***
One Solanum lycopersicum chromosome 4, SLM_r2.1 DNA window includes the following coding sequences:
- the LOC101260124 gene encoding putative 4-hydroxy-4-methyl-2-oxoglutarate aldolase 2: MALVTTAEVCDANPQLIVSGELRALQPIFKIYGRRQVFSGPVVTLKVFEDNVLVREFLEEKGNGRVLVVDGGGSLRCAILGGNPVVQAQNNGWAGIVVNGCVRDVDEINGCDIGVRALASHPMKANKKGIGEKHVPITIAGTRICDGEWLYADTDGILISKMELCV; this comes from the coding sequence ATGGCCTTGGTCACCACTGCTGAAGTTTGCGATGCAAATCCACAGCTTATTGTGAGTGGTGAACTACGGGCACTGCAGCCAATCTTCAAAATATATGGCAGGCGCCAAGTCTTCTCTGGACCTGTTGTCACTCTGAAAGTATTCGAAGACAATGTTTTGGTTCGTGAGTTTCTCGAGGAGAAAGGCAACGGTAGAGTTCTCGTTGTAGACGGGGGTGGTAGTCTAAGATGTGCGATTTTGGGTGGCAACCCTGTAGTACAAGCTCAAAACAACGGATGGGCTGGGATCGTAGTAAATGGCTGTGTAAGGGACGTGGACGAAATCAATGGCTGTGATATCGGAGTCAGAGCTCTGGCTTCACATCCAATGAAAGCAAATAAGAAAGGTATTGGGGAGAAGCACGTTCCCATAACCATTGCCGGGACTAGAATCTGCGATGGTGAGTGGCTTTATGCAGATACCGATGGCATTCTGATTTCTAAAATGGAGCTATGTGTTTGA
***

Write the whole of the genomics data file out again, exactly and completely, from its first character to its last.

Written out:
One Solanum lycopersicum chromosome 4, SLM_r2.1 DNA window includes the following coding sequences:
- the LOC101260124 gene encoding putative 4-hydroxy-4-methyl-2-oxoglutarate aldolase 2: MALVTTAEVCDANPQLIVSGELRALQPIFKIYGRRQVFSGPVVTLKVFEDNVLVREFLEEKGNGRVLVVDGGGSLRCAILGGNPVVQAQNNGWAGIVVNGCVRDVDEINGCDIGVRALASHPMKANKKGIGEKHVPITIAGTRICDGEWLYADTDGILISKMELCV; this comes from the coding sequence ATGGCCTTGGTCACCACTGCTGAAGTTTGCGATGCAAATCCACAGCTTATTGTGAGTGGTGAACTACGGGCACTGCAGCCAATCTTCAAAATATATGGCAGGCGCCAAGTCTTCTCTGGACCTGTTGTCACTCTGAAAGTATTCGAAGACAATGTTTTGGTTCGTGAGTTTCTCGAGGAGAAAGGCAACGGTAGAGTTCTCGTTGTAGACGGGGGTGGTAGTCTAAGATGTGCGATTTTGGGTGGCAACCCTGTAGTACAAGCTCAAAACAACGGATGGGCTGGGATCGTAGTAAATGGCTGTGTAAGGGACGTGGACGAAATCAATGGCTGTGATATCGGAGTCAGAGCTCTGGCTTCACATCCAATGAAAGCAAATAAGAAAGGTATTGGGGAGAAGCACGTTCCCATAACCATTGCCGGGACTAGAATCTGCGATGGTGAGTGGCTTTATGCAGATACCGATGGCATTCTGATTTCTAAAATGGAGCTATGTGTTTGA